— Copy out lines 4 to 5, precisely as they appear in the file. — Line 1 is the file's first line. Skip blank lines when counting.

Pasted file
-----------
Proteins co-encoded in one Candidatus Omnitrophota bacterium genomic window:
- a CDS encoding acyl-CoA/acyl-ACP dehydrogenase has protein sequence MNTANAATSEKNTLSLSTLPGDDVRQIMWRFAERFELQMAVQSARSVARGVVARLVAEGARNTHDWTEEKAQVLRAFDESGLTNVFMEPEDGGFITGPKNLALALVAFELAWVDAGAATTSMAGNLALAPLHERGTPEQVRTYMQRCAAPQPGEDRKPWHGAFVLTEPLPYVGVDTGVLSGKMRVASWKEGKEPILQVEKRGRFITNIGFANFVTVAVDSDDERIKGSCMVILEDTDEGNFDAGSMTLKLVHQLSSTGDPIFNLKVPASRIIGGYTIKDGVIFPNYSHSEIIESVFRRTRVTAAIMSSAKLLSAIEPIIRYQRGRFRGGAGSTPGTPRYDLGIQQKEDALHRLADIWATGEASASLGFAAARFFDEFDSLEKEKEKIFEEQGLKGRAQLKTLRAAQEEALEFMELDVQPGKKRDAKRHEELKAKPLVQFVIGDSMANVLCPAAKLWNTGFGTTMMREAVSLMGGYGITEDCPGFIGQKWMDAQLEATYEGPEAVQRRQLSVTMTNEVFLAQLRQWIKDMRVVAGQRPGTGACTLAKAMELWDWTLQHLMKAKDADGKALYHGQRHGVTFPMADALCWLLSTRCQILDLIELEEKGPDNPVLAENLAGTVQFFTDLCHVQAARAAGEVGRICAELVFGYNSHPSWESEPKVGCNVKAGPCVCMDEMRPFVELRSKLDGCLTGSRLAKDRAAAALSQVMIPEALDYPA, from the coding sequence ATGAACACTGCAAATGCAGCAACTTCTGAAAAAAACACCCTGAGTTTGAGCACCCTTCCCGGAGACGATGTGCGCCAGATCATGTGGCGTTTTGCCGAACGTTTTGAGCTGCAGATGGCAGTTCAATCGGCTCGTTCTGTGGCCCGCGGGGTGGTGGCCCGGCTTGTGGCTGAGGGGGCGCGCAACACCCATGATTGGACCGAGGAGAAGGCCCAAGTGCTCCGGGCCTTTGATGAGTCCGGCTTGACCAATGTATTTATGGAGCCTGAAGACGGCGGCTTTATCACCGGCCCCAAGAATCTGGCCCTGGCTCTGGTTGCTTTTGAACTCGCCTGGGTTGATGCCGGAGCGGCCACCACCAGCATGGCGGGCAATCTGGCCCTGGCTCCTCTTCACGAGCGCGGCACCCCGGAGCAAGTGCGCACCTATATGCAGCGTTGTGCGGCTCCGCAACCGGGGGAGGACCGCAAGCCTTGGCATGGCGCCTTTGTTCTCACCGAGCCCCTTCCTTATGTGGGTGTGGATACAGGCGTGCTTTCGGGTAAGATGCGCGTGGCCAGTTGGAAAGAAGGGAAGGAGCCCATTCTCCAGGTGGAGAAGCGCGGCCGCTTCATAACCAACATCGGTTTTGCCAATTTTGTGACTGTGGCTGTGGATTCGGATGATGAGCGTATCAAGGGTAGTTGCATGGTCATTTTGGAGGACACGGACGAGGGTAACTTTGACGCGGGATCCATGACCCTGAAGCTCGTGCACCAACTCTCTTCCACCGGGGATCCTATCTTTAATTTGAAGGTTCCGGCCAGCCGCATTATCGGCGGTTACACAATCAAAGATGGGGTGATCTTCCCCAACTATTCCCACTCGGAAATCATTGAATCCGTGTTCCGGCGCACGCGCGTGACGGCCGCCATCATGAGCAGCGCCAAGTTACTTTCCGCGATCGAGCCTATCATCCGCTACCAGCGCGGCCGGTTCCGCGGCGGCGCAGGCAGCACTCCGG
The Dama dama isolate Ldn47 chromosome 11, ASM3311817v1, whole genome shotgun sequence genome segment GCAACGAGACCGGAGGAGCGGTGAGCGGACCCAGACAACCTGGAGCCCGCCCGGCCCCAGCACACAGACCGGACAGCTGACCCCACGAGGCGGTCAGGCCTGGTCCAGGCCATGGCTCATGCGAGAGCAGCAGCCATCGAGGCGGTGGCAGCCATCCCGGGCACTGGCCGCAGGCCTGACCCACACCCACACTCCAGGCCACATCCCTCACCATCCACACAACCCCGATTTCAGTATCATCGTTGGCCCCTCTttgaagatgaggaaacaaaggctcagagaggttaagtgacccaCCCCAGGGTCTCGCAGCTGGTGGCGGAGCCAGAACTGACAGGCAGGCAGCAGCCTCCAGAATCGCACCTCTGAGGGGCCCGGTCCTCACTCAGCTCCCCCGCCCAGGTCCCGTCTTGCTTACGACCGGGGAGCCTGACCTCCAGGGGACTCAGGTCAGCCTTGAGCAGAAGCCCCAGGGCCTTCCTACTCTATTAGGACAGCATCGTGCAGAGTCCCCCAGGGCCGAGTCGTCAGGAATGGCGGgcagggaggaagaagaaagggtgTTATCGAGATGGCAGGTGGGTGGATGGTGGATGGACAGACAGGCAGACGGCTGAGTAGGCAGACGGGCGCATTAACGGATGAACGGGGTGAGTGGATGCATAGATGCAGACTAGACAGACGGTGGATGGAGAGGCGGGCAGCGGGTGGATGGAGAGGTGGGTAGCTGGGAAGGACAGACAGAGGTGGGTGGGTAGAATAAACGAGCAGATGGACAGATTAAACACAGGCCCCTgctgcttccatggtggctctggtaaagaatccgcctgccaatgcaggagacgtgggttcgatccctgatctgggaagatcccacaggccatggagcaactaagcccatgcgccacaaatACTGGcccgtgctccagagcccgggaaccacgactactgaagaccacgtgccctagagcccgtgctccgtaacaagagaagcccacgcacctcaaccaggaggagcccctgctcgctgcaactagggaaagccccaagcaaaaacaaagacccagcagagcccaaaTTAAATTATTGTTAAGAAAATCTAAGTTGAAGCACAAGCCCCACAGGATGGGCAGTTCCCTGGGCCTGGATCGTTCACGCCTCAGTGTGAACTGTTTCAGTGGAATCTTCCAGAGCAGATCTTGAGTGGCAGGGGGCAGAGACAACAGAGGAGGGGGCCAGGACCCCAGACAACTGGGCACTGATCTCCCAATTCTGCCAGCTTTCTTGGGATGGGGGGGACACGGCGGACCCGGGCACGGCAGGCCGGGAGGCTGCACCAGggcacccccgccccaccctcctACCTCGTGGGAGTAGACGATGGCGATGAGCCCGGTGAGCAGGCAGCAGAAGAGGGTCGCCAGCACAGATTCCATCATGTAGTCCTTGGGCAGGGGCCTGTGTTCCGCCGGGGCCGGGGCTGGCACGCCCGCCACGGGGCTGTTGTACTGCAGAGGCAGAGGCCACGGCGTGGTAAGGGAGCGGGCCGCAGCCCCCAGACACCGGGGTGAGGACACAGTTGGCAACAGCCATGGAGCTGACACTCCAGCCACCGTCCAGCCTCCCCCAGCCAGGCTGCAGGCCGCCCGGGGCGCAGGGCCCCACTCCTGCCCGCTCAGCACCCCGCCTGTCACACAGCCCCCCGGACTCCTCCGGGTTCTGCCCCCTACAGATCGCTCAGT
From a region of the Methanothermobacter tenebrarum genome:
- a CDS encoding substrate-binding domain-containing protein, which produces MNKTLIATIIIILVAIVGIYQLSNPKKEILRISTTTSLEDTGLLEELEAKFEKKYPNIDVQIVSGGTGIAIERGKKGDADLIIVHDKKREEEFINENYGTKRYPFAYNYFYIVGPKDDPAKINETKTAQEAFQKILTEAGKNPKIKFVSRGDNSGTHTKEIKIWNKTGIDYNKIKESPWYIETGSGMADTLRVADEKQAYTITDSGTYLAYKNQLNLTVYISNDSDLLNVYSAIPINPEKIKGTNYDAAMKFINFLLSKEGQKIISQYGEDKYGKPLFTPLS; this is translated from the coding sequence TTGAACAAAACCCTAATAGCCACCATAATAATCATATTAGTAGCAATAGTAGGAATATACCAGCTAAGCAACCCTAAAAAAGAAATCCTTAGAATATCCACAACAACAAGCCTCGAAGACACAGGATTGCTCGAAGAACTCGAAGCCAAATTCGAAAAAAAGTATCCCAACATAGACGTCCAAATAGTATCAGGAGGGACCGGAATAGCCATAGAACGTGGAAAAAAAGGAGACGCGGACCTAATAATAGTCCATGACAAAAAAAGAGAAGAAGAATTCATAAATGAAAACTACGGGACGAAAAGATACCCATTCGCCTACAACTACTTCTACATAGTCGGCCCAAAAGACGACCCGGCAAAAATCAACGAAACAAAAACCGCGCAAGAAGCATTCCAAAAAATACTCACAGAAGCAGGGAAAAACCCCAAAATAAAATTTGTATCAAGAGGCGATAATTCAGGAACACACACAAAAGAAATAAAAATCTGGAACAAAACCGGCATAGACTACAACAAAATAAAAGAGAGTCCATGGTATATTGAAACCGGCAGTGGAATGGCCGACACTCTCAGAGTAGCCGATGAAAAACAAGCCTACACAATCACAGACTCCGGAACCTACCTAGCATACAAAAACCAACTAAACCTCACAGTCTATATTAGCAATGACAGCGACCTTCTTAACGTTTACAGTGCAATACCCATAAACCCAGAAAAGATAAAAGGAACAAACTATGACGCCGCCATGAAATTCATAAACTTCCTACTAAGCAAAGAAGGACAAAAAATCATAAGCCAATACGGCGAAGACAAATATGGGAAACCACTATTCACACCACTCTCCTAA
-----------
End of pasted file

From a region of the Methanothermobacter tenebrarum genome:
- a CDS encoding substrate-binding domain-containing protein, which produces MNKTLIATIIIILVAIVGIYQLSNPKKEILRISTTTSLEDTGLLEELEAKFEKKYPNIDVQIVSGGTGIAIERGKKGDADLIIVHDKKREEEFINENYGTKRYPFAYNYFYIVGPKDDPAKINETKTAQEAFQKILTEAGKNPKIKFVSRGDNSGTHTKEIKIWNKTGIDYNKIKESPWYIETGSGMADTLRVADEKQAYTITDSGTYLAYKNQLNLTVYISNDSDLLNVYSAIPINPEKIKGTNYDAAMKFINFLLSKEGQKIISQYGEDKYGKPLFTPLS; this is translated from the coding sequence TTGAACAAAACCCTAATAGCCACCATAATAATCATATTAGTAGCAATAGTAGGAATATACCAGCTAAGCAACCCTAAAAAAGAAATCCTTAGAATATCCACAACAACAAGCCTCGAAGACACAGGATTGCTCGAAGAACTCGAAGCCAAATTCGAAAAAAAGTATCCCAACATAGACGTCCAAATAGTATCAGGAGGGACCGGAATAGCCATAGAACGTGGAAAAAAAGGAGACGCGGACCTAATAATAGTCCATGACAAAAAAAGAGAAGAAGAATTCATAAATGAAAACTACGGGACGAAAAGATACCCATTCGCCTACAACTACTTCTACATAGTCGGCCCAAAAGACGACCCGGCAAAAATCAACGAAACAAAAACCGCGCAAGAAGCATTCCAAAAAATACTCACAGAAGCAGGGAAAAACCCCAAAATAAAATTTGTATCAAGAGGCGATAATTCAGGAACACACACAAAAGAAATAAAAATCTGGAACAAAACCGGCATAGACTACAACAAAATAAAAGAGAGTCCATGGTATATTGAAACCGGCAGTGGAATGGCCGACACTCTCAGAGTAGCCGATGAAAAACAAGCCTACACAATCACAGACTCCGGAACCTACCTAGCATACAAAAACCAACTAAACCTCACAGTCTATATTAGCAATGACAGCGACCTTCTTAACGTTTACAGTGCAATACCCATAAACCCAGAAAAGATAAAAGGAACAAACTATGACGCCGCCATGAAATTCATAAACTTCCTACTAAGCAAAGAAGGACAAAAAATCATAAGCCAATACGGCGAAGACAAATATGGGAAACCACTATTCACACCACTCTCCTAA